Swift’s global payments innovation (gpi) initiative is another key priority for the organisation. It is a solution for the cross-border payments industry at a time when goods are moving faster than money, banks are rationalising their correspondent banking networks and digital innovators are offering new and disruptive solutions. Swift gpi builds on top of the existing FIN messaging rails, a platform that Boulnois described as working extremely well, providing reliability and guaranteed delivery. A core part of the gpi project is about improving the way that FIN is used. Boulnois explained how a new service level agreement (SLA) rulebook, together with a value added product suite, helps gpi deliver enhanced services to the banks that use it. He cited an example of how the payments tracker can now show what happens when a payment moves beyond the first counterparty, whereas previously this was “like a black hole.” The tracker can also stop a payment across all counterparties. Boulnois explained how this functionality can be integrated into a bank’s back office using an API or done manually. These efforts are part of phase 2 of the gpi project, happening from Q4 2017 into the new year.
“Gpi adoption is a fantastic story. We have never seen volumes evolve so quickly on new functionality. Also, more and more banks are starting to use APIs and are integrating the technology to support this new way of doing business,” said Boulnois.
Beyond designing the digital transformation, the third step of the gpi rollout is to explore technological innovation. Boulnois used the example of a DLT Proof of Concept for real-time reconciliation of nostro accounts to demonstrate how Swift is also moving beyond the existing rails and looking at how new technologies can increase the quality of the services that it delivers. It demonstrates how Swift can work together with the industry to develop solutions.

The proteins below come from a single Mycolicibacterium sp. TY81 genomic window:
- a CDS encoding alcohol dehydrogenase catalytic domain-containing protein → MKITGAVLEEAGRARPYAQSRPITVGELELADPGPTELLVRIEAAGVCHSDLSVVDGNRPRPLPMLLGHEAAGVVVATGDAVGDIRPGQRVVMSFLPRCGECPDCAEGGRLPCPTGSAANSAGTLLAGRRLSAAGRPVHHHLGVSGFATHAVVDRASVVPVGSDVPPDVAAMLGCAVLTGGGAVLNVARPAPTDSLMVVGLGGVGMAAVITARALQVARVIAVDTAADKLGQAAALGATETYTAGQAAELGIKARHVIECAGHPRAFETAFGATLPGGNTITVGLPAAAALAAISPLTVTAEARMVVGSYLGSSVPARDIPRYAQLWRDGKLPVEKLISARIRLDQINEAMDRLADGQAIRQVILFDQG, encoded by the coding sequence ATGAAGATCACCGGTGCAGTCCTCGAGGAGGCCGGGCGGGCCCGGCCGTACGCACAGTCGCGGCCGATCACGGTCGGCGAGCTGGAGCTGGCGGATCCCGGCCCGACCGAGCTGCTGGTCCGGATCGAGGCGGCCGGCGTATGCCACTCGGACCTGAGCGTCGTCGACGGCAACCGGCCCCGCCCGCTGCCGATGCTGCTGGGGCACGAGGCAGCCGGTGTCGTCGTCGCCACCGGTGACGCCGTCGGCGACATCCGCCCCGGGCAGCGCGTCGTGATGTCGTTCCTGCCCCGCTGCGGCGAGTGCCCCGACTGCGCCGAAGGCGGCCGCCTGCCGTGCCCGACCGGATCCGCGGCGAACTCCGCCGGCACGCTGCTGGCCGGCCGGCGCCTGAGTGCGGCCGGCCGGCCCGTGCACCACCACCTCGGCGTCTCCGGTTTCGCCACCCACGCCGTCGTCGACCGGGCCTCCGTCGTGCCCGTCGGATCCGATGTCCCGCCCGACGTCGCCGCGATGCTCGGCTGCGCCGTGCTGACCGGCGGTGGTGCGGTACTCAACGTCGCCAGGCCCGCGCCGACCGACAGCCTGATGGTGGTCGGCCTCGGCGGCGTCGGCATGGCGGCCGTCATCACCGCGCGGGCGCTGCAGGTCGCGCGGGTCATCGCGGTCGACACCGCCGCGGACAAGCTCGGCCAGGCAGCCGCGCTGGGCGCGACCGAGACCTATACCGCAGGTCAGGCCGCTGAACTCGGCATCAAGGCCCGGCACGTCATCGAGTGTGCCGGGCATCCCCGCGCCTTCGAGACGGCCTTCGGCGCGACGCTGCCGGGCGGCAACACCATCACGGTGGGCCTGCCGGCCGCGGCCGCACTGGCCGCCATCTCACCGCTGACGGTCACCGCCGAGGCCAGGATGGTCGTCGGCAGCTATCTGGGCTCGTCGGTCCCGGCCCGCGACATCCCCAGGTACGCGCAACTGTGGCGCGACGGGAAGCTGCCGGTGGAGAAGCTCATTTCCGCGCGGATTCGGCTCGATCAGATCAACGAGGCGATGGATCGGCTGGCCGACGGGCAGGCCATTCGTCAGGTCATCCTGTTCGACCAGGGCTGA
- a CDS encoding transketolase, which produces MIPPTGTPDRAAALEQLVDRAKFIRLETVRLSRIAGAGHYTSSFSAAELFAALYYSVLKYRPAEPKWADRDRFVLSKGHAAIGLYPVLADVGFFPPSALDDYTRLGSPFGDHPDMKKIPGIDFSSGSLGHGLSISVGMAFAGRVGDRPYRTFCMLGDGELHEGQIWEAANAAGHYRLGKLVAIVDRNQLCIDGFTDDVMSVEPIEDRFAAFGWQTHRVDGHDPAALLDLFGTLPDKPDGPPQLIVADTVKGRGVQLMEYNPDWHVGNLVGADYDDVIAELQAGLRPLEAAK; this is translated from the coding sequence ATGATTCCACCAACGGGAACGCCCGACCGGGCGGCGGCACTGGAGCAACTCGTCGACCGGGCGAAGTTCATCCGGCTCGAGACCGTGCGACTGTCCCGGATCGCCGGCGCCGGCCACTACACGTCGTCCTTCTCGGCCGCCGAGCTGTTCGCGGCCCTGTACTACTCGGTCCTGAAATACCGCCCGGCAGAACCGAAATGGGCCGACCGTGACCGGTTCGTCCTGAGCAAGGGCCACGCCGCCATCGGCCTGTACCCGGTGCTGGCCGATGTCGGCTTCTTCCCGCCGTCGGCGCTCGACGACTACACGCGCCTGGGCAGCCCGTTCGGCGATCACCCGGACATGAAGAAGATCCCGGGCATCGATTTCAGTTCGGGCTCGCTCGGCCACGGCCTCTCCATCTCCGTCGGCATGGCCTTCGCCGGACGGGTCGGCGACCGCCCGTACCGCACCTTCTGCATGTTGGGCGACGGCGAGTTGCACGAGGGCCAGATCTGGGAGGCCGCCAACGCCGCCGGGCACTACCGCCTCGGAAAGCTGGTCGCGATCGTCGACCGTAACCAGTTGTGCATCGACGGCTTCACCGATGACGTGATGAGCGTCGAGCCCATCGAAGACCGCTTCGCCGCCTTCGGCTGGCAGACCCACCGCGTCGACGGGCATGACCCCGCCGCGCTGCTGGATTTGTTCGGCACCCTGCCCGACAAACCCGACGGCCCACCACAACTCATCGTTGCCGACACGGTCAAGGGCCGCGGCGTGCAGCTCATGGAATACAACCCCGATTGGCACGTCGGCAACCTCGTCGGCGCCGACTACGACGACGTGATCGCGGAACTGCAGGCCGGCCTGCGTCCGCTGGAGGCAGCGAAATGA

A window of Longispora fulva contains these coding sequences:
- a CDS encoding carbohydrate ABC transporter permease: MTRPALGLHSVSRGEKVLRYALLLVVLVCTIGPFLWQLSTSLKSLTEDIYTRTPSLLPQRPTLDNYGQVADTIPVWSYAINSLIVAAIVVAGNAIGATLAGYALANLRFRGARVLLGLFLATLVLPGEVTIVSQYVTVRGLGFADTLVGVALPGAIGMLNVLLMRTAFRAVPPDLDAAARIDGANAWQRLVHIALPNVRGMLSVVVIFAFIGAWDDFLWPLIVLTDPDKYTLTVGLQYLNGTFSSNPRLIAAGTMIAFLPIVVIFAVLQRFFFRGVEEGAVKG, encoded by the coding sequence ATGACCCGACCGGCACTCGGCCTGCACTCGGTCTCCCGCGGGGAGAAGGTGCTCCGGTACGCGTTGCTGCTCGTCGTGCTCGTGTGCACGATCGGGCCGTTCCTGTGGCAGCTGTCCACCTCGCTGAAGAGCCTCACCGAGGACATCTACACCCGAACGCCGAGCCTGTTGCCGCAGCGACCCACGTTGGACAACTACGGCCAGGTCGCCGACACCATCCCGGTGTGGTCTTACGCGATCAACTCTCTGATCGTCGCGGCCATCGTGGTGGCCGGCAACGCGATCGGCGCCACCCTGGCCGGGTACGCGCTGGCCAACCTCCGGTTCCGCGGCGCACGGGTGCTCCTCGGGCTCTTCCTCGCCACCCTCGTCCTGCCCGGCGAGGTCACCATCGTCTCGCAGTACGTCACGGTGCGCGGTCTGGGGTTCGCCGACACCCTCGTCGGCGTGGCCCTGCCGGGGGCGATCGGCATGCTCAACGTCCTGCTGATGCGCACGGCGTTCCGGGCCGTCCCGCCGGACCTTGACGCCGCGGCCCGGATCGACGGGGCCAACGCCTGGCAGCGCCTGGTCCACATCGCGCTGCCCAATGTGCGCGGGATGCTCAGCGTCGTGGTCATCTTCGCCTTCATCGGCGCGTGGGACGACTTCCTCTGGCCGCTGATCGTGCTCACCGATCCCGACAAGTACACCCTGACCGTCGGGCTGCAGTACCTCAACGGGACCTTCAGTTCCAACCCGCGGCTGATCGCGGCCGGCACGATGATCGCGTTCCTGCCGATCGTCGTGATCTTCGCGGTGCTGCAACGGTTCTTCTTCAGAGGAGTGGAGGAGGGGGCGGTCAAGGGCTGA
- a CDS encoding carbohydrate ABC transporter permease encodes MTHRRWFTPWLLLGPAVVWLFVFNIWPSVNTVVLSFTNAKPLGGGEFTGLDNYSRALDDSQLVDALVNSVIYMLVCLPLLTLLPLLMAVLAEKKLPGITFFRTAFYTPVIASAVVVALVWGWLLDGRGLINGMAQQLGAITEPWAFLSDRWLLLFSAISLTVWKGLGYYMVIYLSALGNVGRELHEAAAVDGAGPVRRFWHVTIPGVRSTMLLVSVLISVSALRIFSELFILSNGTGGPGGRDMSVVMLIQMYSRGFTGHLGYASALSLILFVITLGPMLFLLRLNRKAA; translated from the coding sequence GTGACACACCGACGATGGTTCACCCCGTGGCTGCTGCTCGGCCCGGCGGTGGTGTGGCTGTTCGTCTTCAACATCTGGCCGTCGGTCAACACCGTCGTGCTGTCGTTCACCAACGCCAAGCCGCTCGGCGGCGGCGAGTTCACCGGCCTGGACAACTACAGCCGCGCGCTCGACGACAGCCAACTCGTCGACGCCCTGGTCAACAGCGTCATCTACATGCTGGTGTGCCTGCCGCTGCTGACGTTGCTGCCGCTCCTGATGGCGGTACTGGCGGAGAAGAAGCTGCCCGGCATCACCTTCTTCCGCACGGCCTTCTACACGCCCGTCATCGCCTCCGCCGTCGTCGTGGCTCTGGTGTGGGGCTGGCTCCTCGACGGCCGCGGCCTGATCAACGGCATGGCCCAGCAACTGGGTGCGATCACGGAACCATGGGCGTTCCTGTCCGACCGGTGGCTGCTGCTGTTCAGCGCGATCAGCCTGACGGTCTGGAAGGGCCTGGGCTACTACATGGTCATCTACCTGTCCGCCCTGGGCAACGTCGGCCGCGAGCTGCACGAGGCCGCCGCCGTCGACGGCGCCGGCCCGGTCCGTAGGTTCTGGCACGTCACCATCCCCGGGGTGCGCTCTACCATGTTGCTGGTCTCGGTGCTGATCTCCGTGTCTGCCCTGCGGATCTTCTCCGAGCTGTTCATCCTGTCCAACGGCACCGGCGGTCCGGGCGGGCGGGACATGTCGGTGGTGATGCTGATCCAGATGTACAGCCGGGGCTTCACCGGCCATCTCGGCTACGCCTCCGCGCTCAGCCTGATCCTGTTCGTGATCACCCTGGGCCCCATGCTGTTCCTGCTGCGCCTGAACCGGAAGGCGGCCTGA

Boulnois then turned his attention to instant payments, saying that this topic offers a chance to innovate through new solutions and by enhancing existing services to cater for a new type of business. Swift has already done this with the delivery of its instant payments solution for the New Payments Platform Australia and is now working on the Eurosystem’s TIPS and EBA’s RT1.
He outlined three design principles for the Swift instant payments solution:
- Enable reuse, so Swift customers can reuse Swift assets as much as possible.
- Multi-CSM connectivity, allowing participants to access multiple services through a single connection.
- Future proof, in order to support future footprint evolution and ensuring that infrastructure changes, industry initiatives and regulations are all taken into account.
Swift has a new instant messaging protocol - SwiftNet Instant - but is reusing the existing SwiftNet connectivity and security infrastructure, as well as reusing SwiftNet FileAct and Browse, in line with the design principles.
ISO20022 Implementation Strategies
The theme of change and growth from the opening plenary was picked up in one of the many afternoon workshops at SOFE 2017, this time with a standards twist. Andrew Muir and Dominique Forceville from Swift Standards set about tackling why financial institutions need an ISO20022 implementation strategy. The use of ISO20022 is on the rise, with over 700 corporates now exchanging ISO20022 messages with their banks. However, as Muir pointed out, there are challenges to working in an ISO20022 environment, the main problem being that legacy versions of the format don’t die. The very first version still exists. At the advent of the single euro payments area (SEPA), version 3 was the one to use, and now users that began with this have pushed back against later releases.
Forceville described the ISO20022 Harmonisation Charter that Swift Standards has developed in a move to try to bring some order to the use of ISO20022 in financial services. Part of this involves market infrastructures sharing information with SWIFT so that it can understand who is using what in the ISO20022 world. Those infrastructures that sign up to the Charter also promise to stick to global market practice, and to only use the latest version of ISO20022. In addition, it includes a promise that the migration date to switch to the latest version of ISO20022 is synchronised with the annual MT migration date. Forceville said that, for banks, this all means a possible reduction of implementation costs and timelines, as well as a reduction of maintenance costs. For market infrastructures, it provides an alignment of international best practices, as well as the ability to share information and understanding. The ISO20022 Harmonisation Charter kicks in on the third weekend of November 2018.